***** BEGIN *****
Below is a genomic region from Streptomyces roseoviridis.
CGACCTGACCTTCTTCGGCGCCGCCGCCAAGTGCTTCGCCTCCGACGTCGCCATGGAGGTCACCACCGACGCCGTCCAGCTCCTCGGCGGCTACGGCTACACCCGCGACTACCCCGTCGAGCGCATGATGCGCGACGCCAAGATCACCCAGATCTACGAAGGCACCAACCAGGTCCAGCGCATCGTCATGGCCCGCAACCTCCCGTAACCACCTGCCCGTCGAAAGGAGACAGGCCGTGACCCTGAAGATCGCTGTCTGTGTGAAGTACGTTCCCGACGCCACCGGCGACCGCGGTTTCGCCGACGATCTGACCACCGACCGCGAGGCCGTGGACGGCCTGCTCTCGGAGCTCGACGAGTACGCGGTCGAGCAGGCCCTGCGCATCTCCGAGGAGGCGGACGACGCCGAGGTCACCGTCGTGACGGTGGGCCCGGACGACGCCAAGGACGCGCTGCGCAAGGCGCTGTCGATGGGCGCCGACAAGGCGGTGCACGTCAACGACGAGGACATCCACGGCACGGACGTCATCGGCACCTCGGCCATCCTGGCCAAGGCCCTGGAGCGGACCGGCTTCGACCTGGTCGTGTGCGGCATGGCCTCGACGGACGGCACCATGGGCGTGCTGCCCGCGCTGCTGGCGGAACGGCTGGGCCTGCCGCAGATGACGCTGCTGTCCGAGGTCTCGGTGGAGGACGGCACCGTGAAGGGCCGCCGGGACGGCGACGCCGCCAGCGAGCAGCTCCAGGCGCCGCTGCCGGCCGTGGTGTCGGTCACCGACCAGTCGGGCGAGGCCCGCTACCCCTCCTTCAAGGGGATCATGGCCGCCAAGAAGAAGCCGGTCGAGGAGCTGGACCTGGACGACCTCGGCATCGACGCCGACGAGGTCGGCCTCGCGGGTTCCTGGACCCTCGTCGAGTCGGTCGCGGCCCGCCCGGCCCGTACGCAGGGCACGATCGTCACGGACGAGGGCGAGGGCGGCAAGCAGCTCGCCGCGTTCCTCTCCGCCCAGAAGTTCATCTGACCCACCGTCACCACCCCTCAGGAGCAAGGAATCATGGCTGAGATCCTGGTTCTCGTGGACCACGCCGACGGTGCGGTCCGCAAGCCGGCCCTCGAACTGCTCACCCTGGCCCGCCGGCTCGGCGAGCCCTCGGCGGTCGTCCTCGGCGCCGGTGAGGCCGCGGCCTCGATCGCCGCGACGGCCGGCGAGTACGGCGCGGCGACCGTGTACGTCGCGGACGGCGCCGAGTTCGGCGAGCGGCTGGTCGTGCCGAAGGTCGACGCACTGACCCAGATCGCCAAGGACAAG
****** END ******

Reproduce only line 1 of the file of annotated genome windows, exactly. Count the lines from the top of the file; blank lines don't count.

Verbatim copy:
Below is a genomic region from Streptomyces roseoviridis.